Trent Alexander-Arnold will likely be the subject of much debate throughout his career.
Never before has a top-level team relied so heavily on a full-back as a creative force to so much success. Dani Alves was a major part of Barcelona’s attacking play but, naturally, even the great Brazilian played a secondary role to the likes of Xavi, Andres Iniesta and Lionel Messi.
Alexander-Arnold, however, is different.
Liverpool’s play is structured around him as the player to unpick locks. Mohamed Salah’s individual brilliance is one thing but, without Alexander-Arnold, it’s hard to see where Liverpool’s creativity comes from.
For all of his quality, Andy Robertson just does not offer the kind of game-changing genius his teammate on the opposite flank does.
Granted, there may be more diligent defenders in world football but the 23-year-old is largely over the kind of problems he endured earlier in his career. Frankly, he would not be playing for one of the best teams in the world if his defending was anywhere near as bad as rival fans would like to think it is.
So then, what will become of his England career?
In many ways, Alexander-Arnold’s career with England is starting to reflect that of Paul Scholes’. An obviously supremely talented footballer, there does not appear to be a natural place for him, while other options offer more of a defined role.
Take Reece James for example. Few would doubt the Chelsea star’s quality and, while optics aren’t the most important thing in the world, the simple fact of James looking more solid than Alexander-Arnold.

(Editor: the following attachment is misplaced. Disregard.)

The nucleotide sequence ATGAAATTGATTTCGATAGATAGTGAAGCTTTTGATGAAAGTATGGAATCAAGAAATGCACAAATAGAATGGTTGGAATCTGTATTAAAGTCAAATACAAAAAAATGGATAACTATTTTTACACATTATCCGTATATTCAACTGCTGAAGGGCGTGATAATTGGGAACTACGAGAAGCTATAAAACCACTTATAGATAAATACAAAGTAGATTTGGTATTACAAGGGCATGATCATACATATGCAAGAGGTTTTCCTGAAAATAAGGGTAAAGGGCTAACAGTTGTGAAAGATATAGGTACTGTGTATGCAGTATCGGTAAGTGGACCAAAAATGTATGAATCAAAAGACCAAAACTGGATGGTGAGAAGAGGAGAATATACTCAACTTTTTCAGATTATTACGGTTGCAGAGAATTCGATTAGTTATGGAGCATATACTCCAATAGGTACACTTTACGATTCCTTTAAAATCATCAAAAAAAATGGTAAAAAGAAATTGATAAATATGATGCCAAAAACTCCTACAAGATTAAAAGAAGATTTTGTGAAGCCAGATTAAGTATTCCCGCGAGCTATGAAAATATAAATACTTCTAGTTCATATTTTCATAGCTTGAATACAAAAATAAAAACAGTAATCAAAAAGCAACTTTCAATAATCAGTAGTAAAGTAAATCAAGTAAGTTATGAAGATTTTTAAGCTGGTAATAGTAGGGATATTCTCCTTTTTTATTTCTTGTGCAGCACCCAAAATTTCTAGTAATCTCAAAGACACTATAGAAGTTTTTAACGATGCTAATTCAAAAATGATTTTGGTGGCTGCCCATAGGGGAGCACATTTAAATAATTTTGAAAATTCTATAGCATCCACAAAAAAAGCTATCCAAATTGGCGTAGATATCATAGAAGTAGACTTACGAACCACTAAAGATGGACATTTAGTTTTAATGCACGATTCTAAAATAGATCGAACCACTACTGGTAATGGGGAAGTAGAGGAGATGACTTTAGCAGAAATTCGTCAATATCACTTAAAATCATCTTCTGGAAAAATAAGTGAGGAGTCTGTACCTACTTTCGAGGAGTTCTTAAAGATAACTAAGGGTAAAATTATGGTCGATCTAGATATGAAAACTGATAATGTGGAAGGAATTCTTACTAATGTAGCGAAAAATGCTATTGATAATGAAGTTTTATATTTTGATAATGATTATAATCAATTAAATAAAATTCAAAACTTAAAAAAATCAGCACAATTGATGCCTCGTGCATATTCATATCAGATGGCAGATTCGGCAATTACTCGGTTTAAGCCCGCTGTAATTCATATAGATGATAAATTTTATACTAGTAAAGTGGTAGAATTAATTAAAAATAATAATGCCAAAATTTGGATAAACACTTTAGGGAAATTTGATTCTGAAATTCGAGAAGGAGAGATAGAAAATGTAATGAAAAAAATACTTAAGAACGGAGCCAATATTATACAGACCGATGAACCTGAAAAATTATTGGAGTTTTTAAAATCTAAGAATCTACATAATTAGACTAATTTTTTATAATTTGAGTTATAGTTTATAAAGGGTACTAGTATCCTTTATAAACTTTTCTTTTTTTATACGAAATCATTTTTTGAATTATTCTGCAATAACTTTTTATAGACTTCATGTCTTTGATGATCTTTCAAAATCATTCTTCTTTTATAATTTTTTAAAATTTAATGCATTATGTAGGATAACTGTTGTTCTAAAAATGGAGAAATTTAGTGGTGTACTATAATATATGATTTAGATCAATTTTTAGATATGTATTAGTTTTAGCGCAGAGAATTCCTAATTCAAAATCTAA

Kieran Trippier – though probably a level below both – has the benefit of experience, a value Gareth Southgate rates highly.
Even below that, Kyle Walker-Peters has made a case for himself with a number of strong performances in a tactically advanced (though strangely inconsistent) Southampton side. Ben White has even been tried in the right-back role, too.
Scholes’ decision to retire from international football early after Euro 2004 is widely thought to have been because he did not enjoy being shunted out to the left of midfield in order to accommodate Frank Lampard and Steven Gerrard.
The Manchester United legend, however, has since gone on record to say he just did not enjoy playing for England, a view seemingly shared by many of the so-called “Golden Generation”, even those who did not retire early.
Now, only Alexander-Arnold can say how highly he values representing England, although the frequency with which he drops out of squads is certainly worth noting.
Even when he has been selected, it’s hard to think of a game in which his talents have been used to their best. Whether that is a failing on his part or of Southgate’s is up for debate, but it does seem strange that a player redefining his role at club level has not convinced on the international stage.
Indeed, there was even the rather botched experiment to deploy the Liverpool star in central midfield during a World Cup qualifier against Andorra, a sign of England not really knowing what to do with him.
Already, his England career has all the hallmarks of being somewhat of a waste. Unlike Scholes, however, the national team are enjoying a period of relative success, with there seemingly being little urge for Southgate to find an answer.
The 2022 World Cup should be one in which we saw Alexander-Arnold’s career flourish. A youth option for the 2018 edition in Russia, it’s odd that one of Europe’s very best isn’t even guaranteed his place in the squad.
Again, that is not to blame Southgate necessarily, or even the player himself. It’s just that, like Scholes before him, the mercurial Alexander-Arnold may never establish himself for England.
That, of course, will be Liverpool’s gain.